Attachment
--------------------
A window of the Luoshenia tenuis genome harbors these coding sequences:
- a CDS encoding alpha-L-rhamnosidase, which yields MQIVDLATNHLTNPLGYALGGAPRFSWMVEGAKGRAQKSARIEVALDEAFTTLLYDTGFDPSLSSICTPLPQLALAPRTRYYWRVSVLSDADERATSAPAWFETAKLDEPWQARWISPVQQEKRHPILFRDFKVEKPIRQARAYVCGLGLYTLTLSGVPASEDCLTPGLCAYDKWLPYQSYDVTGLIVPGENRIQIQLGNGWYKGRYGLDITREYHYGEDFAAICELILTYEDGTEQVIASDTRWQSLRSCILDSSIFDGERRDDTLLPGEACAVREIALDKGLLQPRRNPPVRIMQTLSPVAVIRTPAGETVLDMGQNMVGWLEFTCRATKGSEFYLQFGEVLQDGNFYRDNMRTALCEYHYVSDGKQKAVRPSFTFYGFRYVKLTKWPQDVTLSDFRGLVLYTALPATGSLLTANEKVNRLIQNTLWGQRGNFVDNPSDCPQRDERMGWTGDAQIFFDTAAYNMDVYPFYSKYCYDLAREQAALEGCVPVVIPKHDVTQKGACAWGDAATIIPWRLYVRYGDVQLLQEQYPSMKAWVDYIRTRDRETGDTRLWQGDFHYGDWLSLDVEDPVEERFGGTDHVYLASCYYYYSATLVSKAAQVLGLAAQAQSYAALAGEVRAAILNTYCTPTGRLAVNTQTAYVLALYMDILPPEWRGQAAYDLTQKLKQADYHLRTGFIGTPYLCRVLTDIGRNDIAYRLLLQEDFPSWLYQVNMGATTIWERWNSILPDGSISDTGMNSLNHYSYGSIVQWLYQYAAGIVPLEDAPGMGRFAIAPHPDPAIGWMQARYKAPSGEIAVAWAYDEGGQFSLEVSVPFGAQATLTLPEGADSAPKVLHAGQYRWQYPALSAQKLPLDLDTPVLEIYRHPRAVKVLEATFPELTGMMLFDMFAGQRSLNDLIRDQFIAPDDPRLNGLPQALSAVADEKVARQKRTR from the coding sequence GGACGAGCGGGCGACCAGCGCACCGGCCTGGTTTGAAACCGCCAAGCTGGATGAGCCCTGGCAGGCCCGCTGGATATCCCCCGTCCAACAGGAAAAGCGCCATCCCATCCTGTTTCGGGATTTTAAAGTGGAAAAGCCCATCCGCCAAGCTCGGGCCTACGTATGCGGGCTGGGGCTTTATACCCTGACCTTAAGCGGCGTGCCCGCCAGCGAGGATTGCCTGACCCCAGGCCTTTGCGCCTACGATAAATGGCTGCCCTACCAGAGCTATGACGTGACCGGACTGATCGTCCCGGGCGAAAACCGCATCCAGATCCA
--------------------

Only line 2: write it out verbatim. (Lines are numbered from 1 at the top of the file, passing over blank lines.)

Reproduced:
- a CDS encoding alpha-L-rhamnosidase, which yields MQIVDLATNHLTNPLGYALGGAPRFSWMVEGAKGRAQKSARIEVALDEAFTTLLYDTGFDPSLSSICTPLPQLALAPRTRYYWRVSVLSDADERATSAPAWFETAKLDEPWQARWISPVQQEKRHPILFRDFKVEKPIRQARAYVCGLGLYTLTLSGVPASEDCLTPGLCAYDKWLPYQSYDVTGLIVPGENRIQIQLGNGWYKGRYGLDITREYHYGEDFAAICELILTYEDGTEQVIASDTRWQSLRSCILDSSIFDGERRDDTLLPGEACAVREIALDKGLLQPRRNPPVRIMQTLSPVAVIRTPAGETVLDMGQNMVGWLEFTCRATKGSEFYLQFGEVLQDGNFYRDNMRTALCEYHYVSDGKQKAVRPSFTFYGFRYVKLTKWPQDVTLSDFRGLVLYTALPATGSLLTANEKVNRLIQNTLWGQRGNFVDNPSDCPQRDERMGWTGDAQIFFDTAAYNMDVYPFYSKYCYDLAREQAALEGCVPVVIPKHDVTQKGACAWGDAATIIPWRLYVRYGDVQLLQEQYPSMKAWVDYIRTRDRETGDTRLWQGDFHYGDWLSLDVEDPVEERFGGTDHVYLASCYYYYSATLVSKAAQVLGLAAQAQSYAALAGEVRAAILNTYCTPTGRLAVNTQTAYVLALYMDILPPEWRGQAAYDLTQKLKQADYHLRTGFIGTPYLCRVLTDIGRNDIAYRLLLQEDFPSWLYQVNMGATTIWERWNSILPDGSISDTGMNSLNHYSYGSIVQWLYQYAAGIVPLEDAPGMGRFAIAPHPDPAIGWMQARYKAPSGEIAVAWAYDEGGQFSLEVSVPFGAQATLTLPEGADSAPKVLHAGQYRWQYPALSAQKLPLDLDTPVLEIYRHPRAVKVLEATFPELTGMMLFDMFAGQRSLNDLIRDQFIAPDDPRLNGLPQALSAVADEKVARQKRTR from the coding sequence GGACGAGCGGGCGACCAGCGCACCGGCCTGGTTTGAAACCGCCAAGCTGGATGAGCCCTGGCAGGCCCGCTGGATATCCCCCGTCCAACAGGAAAAGCGCCATCCCATCCTGTTTCGGGATTTTAAAGTGGAAAAGCCCATCCGCCAAGCTCGGGCCTACGTATGCGGGCTGGGGCTTTATACCCTGACCTTAAGCGGCGTGCCCGCCAGCGAGGATTGCCTGACCCCAGGCCTTTGCGCCTACGATAAATGGCTGCCCTACCAGAGCTATGACGTGACCGGACTGATCGTCCCGGGCGAAAACCGCATCCAGATCCA